An infants foot being held by their mother.

Health effects of air pollution

Journey to Change: The Road to COP28

20 March 2024
4 min read

Agnes Agyepong, founder and CEO of Global Black Maternal Health, details her experience at COP28 talking about the links between air pollution, climate change, and maternal health. 

Agnes Ageypong of Global Black Maternal Health
Agnes Agyepong
Founder and CEO of Global Black Maternal Health

A voice for maternal health  

As the founder and Chief Executive of Global Black Maternal Health, I’m committed to addressing maternal health inequalities worldwide. This mission is not just professional; it’s a personal crusade against the stark disparities affecting Black women during childbirth.

Maternal health inequalities: A global crisis

In the UK, Black women are nearly four times more likely to die during childbirth than white women, and three times more likely to experience a stillbirth.  

This alarming fact isn’t confined to the UK; it echoes across the globe, from America to Africa, where 70% of the world’s maternal deaths occur. These disparities represent more than statistics. They signify real families facing unthinkable losses. Addressing maternal health disparities means addressing the environments in which women give birth. 

Maternal health and air pollution

Air pollution, an often-overlooked environmental factor, significantly exacerbates maternal health risks.

Time and time again, research shows us just how damaging air pollution is for pregnant women and their babies. Just a few examples: 

Meanwhile, Black residents are exposed to more levels of illegal air pollution than any other ethnic group in some of the UK’s major cities, which increases the likelihood of stillbirths and numerous other complications for expectant mothers. These environmental factors are not just confined to London and the UK – but are global 

It’s a crisis hidden in plain sight, demanding urgent attention. 

Our Black Child Clean Air Report: A Milestone

Our Black Child Clean Air report, a first-of-its-kind study, marks a significant step in understanding and addressing these issues.  

We delved into the attitudes, behaviours, and experiences of Black pregnant women and mothers in London, uncovering their concerns about air pollution. While most were aware of the general negative effects of air pollution, many were less informed about its impact on prenatal and early childhood health.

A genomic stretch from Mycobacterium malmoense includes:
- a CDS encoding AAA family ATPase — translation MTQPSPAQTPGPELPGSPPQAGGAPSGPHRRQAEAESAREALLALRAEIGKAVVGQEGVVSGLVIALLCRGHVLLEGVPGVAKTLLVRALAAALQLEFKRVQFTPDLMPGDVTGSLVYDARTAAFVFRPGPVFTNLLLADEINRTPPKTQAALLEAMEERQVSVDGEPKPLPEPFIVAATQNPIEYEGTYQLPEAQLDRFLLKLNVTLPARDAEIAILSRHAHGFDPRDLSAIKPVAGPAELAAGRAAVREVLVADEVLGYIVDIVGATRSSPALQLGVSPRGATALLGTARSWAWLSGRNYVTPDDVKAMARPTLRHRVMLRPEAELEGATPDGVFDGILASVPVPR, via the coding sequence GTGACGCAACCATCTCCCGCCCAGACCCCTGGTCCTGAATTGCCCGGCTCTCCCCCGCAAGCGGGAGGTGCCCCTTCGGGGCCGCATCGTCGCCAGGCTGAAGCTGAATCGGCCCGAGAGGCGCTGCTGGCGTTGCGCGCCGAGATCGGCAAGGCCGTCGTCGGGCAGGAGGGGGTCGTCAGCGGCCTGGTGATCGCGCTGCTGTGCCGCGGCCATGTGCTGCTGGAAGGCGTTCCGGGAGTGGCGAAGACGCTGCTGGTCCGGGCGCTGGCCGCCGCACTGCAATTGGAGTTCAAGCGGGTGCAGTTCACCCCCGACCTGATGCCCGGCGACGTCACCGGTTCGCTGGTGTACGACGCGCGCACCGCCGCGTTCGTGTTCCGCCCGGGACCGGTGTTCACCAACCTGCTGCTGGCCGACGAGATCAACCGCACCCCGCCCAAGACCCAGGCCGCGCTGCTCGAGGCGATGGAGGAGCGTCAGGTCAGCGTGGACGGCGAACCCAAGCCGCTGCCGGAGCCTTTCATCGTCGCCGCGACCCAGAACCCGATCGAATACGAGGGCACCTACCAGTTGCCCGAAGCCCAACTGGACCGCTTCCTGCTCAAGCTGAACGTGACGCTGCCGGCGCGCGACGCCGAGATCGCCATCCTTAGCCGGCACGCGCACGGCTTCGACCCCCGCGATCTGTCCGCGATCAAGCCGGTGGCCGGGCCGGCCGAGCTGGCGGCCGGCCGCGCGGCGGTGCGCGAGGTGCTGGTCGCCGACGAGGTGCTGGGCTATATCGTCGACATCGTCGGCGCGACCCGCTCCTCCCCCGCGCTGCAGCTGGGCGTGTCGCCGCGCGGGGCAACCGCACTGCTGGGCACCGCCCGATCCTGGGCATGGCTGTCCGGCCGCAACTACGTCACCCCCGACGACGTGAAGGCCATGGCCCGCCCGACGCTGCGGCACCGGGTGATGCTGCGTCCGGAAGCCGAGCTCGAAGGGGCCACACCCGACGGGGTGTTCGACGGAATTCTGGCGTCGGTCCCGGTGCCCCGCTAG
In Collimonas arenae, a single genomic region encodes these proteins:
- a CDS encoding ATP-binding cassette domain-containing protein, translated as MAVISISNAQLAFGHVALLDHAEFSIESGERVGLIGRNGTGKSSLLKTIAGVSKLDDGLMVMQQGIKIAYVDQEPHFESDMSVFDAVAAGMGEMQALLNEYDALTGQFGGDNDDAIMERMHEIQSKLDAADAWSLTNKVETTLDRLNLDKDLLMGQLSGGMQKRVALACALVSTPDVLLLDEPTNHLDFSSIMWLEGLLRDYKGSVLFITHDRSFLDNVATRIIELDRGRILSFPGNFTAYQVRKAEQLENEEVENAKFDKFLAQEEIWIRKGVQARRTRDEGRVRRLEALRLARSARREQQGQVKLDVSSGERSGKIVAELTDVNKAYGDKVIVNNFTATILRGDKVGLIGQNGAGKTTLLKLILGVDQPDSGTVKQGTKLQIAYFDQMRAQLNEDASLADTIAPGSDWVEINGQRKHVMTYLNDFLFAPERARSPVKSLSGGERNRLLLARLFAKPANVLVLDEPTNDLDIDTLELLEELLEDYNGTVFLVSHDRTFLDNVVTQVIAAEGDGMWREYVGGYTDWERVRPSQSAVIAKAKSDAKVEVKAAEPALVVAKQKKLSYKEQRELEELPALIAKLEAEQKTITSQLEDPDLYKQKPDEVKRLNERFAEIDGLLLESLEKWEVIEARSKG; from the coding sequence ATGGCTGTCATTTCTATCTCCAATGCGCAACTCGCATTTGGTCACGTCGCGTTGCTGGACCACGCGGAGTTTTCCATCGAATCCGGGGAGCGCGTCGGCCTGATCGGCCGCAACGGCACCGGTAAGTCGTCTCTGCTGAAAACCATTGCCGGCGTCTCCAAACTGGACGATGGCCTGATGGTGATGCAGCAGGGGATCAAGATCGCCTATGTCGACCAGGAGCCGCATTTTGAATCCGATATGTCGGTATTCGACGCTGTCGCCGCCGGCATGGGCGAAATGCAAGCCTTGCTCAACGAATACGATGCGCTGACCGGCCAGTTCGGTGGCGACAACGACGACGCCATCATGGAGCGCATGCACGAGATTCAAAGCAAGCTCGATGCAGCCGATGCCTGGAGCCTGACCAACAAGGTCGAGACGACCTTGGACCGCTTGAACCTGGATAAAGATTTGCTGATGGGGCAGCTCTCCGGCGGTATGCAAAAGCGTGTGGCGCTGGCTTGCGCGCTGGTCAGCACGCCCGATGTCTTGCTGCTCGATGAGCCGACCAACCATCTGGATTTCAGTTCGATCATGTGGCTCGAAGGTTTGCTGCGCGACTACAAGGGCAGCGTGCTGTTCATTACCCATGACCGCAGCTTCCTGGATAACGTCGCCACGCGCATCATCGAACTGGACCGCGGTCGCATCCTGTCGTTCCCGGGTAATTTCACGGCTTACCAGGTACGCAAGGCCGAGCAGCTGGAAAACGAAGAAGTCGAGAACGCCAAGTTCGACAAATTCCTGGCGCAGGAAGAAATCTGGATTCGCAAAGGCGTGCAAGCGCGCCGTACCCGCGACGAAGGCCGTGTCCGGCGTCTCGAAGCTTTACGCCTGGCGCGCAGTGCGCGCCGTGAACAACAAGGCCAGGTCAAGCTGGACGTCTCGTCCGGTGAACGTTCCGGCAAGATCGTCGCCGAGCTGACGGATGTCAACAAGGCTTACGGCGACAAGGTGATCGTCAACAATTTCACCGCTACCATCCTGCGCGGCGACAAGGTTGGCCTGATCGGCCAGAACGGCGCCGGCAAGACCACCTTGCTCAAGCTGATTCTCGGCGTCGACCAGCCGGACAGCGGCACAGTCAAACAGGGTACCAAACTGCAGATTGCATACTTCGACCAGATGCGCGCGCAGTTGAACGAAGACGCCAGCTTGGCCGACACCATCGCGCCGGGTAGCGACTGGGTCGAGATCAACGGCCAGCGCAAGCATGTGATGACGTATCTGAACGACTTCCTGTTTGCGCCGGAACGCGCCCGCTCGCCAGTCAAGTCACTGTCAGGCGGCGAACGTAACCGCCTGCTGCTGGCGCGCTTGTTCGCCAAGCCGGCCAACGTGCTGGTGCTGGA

These insights are critical for developing focused recommendations for families and professionals in healthcare and the environmental sector. 

Since its launch on Clean Air Day, our report has gained acclaim from key figures, including the Mayor of London and the President of the Royal College of Obstetrics and Gynaecology. Our presentation at the Labour Party Conference further propelled the discussion among policymakers. 

The Road to COP28

This summer I presented our findings in Ghana, engaging with significant figures like Samira Bawumia, the Second Lady of Ghana. 

I am a member of the Ladies Entrepreneurship Club and their collaboration with the Great Green Wall initiative paved the way to COP28. As part of the that initiative’s efforts to support Africa’s goals for COP28, I was invited to speak to showcase our Black Child Clean Air Initiative in the broader context of Africa and the Paris Agreement. 

What did I do at COP28?

At COP28, I shared these insights to an even wider audience, highlighting the need for research led and focused by communities. I hope the leaders will acknowledge the urgency of protecting vulnerable populations from air pollution and its intersectional ties to climate change. 

What next for Global Black Maternal Health?

We’re committed to further advocacy and research, amplifying the voices of those most affected, and driving community-led solutions. Our goal is a healthier, more equitable world for all. 

In essence, our work on maternal health and air pollution is intrinsically linked to the broader issue of climate change. Addressing maternal health disparities necessitates a focus on the environments where women give birth.

Find out more about Global Black Maternal Health

Global Black Maternal Health is a Black-led, global body whose key focus is to research, inform, amplify and create solidarity with Black maternal health movements around the world

Visit Global Black Maternal Health's website